Will an Empty Lake Mead Sell Skeptics on the Reality of Climate Change?

U.S. Interior Secretary Ken Salazar is reported to have said in a talk this morning (Thurs. 2/24) in Washington D.C. that he believes the ongoing drought on the Colorado River could be the spark to shift conservative political opinion on climate change. From the Las Vegas Sun:

In comments he delivered at a symposium hosted by the progressive Center for American Progress Thursday morning, Salazar said the worsening situation with the Colorado River — where the water level has dropped about 20 percent in the last decade — is serving as a powerful wake-up call to conservatives to do something about climate change.

“The seven states … are a bastion of conservatism. They recognize … that the water supplies of the Colorado River are directly related to the changing of the climate,” Salazar said. “You further reduce that by 20 percent, what’s that going to mean for the cities of Los Angeles and Las Vegas?”

“They get it,” Salazar continued. “And so what they’re saying to us is ‘we support, understand, the changes climate change is going to bring to our communities and our states, and we want to get ahead of it.’ ”

I gotta say I don’t see it from where I sit in a Colorado Basin state. What about where you are?


  1. You can’t get water out of a stone. With real estate tanked in Arizona and Nevada what happens if Mead does go dry, Phoenix and Las Vegas will look like the Anasazi dwellings.

  2. Not a chance. It would be far easier and less of a gamble to pipe in water from somewhere else than it would to ‘do something’ about climate change. I’m not even sure that the Colorado drainage would get drier with climate change – Arizona and NM are expected to, but it’s a big drainage and further north should be getting more water. If this were to happen, the cause and effect would be too disjointed to effect any policy change on ‘climate change’ mitigation. Climate engineering perhaps.

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  4. Even if the best they could do is bringing in water by truck from the Columbia river in Washington it wouldn’t be entirely unreasonable (financially) for household use. Far more likely is taking the water rights from farmers – and when push comes to shove that’s what will happen.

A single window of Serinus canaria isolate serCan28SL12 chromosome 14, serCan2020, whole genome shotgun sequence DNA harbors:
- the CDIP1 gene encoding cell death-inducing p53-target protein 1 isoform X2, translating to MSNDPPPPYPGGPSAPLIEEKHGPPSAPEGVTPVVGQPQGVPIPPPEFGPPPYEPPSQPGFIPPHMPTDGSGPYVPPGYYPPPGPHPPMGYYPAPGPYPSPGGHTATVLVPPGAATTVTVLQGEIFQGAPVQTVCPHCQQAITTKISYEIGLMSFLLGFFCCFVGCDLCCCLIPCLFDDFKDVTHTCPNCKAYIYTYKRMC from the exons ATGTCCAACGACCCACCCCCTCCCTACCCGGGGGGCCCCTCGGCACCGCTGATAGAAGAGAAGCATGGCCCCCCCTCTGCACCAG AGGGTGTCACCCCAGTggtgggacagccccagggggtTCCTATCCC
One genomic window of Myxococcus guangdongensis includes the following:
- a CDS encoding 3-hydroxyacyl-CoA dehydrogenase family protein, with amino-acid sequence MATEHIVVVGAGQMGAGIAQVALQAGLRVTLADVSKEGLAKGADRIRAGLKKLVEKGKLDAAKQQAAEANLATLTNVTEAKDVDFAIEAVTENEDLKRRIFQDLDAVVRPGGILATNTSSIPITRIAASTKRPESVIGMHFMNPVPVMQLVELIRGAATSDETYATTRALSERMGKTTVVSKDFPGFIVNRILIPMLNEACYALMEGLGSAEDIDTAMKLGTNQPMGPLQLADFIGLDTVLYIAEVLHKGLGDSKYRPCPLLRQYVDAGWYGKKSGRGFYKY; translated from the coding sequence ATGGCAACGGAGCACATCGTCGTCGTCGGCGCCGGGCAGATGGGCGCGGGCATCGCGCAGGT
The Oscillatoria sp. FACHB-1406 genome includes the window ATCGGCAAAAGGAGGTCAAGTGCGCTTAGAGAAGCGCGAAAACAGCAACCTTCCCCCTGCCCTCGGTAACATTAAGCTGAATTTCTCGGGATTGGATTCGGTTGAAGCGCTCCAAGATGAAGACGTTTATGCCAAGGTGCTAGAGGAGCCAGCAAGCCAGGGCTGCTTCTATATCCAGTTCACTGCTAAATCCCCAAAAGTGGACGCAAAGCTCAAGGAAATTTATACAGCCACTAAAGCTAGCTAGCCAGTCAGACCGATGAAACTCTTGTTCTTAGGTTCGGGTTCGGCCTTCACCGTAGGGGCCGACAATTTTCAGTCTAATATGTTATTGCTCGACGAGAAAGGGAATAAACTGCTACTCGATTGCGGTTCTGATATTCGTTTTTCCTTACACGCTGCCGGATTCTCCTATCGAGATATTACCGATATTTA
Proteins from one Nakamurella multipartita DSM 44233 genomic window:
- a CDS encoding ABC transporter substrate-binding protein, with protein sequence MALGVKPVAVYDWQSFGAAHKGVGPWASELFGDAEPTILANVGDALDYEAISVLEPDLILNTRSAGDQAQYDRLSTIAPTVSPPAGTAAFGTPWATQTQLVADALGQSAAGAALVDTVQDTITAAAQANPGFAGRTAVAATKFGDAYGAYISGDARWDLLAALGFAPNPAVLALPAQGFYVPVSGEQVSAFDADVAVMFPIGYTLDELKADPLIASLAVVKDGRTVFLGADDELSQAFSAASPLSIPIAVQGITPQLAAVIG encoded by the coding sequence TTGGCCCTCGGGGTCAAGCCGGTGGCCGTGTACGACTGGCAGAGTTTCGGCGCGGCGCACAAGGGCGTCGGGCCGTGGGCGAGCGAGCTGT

But my point was that a politician can take money, build a pipeline or distribution system and say “I brought water to the city when times were dark”. They can’t really take money and blow it on something like anti-carbon nonsense and claim that “I may have possibly changed the climate in such a way as to prevent our childrens childrens children from having to build a pipeline.” One would be cause for re-election, the other would not.

  5. Or to answer the title: Will an Empty Lake Mead Sell Skeptics on the Reality of Climate Change?

    It wouldn’t for me. Climate change may be related, but I’d point to the overuse of both ground and surface water that’s been going on for the last 40 years and which will only get worse until wells start to go dry.

  6. Yes, just like those folks in Louisiana who didn’t put hurricane straps on their houses because they needed the money and something might not happen in the future.

    OTOH, what makes you think the folks in Oregon and Washington will sell you any water? They have a desert too.

    Climate change is an issue with huge procrastination penalties. You appear willing to pay.

  7. I agree that water managers (at least) in the west have accepted and are preparing for the effects of climate change, regardless of what the politicians think. But the reality, for me, is that the current level of Lake Mead is probably unrelated to climate change. It’s related to a multi-year drought (which happens in the SW whether climate change exists or not) and the ramp-up to full utilization of lower basin supplies in the last 20 years. That said – if we need to perpetuate a myth to get buy-in from politicians, who am I to say no. But there are risks in that strategy.

  8. Short answer: No.

    Longer answer: If the nice farmers down in Imperial Valley (southeast corner of California, for those who don’t know) don’t appreciate that they’re staring straight into a multi-state shotgun and the guy behind the trigger really wants their water allocation, then they need better lobbyists.